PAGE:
The focus here is in making the players feel that the characters they created are useful, with something important to contribute to the party. That these people (the PCs) are competent, potentially heroic individuals.

The PCs do not exist to get trampled by you, the GM, mowed down like helpless blades of grass, and quickly forgotten. They may face challenges they can not beat, but there are ones they can. These lesser obstacles, once vanquished, give them the inspiration, drive and motivation to take on bigger tasks, and harder challenges.

When I say 'be awesome', what I mean is, allow them their moment to be great at the thing they built their character to be great at.

Most Gamemasters can't ^#*@ing let the PCs be Awesome!

This 'being awesome' can take many forms, and most of them are depressingly easy to make work. I say 'depressingly' because if I had a nickel for every time I heard, or saw, a GM not allow for awesomeness, I'd be able to afford that return trip to Gen Con I've been wanting to make.

One of the most basic ways to promote the concept of PC awesomeness is to have something for them to do in an adventure. If the adventure is a pre-fab, 'store bought' jam, it can be difficult to make sure it has something in it for everyone. I highly recommend the first adventure for any campaign of anything be home made. Seriously, I can't advocate this enough. It's fine to use modules, or pre-made adventures, later in the campaign but start everyone off with something you yourself created.

Why? Because you can build it to your specifications and the specific needs, interests, and talents of your players, and their PCs.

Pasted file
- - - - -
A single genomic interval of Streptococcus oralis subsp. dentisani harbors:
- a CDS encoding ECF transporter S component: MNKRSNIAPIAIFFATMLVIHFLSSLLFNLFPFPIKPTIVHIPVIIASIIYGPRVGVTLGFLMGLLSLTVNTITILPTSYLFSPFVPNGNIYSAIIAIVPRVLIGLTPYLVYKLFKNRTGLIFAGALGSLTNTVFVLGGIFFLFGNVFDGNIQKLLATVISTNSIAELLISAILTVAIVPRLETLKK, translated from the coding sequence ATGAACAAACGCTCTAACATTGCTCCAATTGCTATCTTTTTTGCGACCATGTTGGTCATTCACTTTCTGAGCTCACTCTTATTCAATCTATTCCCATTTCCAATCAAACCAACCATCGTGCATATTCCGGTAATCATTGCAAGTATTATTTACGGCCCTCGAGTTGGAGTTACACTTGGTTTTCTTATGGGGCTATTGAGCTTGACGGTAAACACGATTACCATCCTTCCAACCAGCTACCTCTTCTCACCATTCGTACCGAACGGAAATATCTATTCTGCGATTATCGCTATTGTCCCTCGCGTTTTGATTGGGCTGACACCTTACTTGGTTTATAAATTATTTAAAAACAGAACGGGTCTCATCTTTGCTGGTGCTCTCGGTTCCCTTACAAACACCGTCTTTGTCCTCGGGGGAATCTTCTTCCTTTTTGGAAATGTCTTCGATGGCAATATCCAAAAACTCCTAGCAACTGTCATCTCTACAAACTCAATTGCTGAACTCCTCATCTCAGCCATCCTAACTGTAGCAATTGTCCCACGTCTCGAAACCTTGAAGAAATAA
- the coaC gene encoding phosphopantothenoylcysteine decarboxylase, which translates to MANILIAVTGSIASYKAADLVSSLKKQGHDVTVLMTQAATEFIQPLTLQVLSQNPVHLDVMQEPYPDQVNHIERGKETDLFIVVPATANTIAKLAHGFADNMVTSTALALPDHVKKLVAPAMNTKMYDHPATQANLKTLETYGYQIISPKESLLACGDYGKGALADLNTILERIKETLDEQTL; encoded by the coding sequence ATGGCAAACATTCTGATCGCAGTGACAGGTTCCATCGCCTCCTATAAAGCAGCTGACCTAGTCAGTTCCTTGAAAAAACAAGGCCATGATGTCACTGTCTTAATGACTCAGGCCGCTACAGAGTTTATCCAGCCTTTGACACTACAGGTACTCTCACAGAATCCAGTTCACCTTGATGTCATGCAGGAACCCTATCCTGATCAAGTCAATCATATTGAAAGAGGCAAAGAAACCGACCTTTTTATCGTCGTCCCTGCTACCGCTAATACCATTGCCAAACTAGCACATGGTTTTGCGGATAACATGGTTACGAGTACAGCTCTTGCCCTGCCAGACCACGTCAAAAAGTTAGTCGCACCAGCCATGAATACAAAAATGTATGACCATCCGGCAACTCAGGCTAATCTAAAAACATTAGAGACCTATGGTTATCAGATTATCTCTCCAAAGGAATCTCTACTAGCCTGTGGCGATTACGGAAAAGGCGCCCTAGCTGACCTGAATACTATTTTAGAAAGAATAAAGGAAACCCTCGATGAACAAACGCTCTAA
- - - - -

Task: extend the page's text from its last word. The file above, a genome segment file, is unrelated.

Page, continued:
Let's check out some practical advice aimed directly at the concept I'm discussing.

Here's the penultimate example of a perceived lack of awesome: The Bard.

Illustration from the
Dungeons & Dragons 5th Edition
Player's Handbook.
One of the best D&D images I've seen in years.
#1 Not Awesome in Your Head, Awesome in Theirs
The Bard sucks right? I mean, who in his right mind enters a dungeon filled with goblins, traps, and untold menaces armed only with a lyre?
A PC, that's who.
No one chooses to play any type of character because they don't want to be awesome. This means, if someone in your group chooses to be a Bard, they intend to play an awesome Bard. It is also safe to assume they believe the Bard is an awesome class.
So, if for some reason the Bard PC never does anything awesome in an entire adventure, is it because the player sucked, or because there was no way for a Bard to be awesome in your (the GM's) game because you think Bard's suck?
If someone plays a Bard in one of my campaigns, there will be a scenario in which singing, performing, or having knowledge of an old song will make a huge difference.
If someone plays a Demolitions Expert, you can be certain there will be something that needs to be blown up. If someone chooses to be the Communications Officer in a Star Trek game, they will get the chance to do something beneficial that only the Communications Officer is proficient at. If someone plays Batman, there will be a mystery. If no one does, there may not be. Instead there will be a situation perfect for that character, the one who is there, to handle.
#2. Not everything needs to be epic.
This goes back to the comment made by my friend and fellow GM who essentially inspired me to make this post.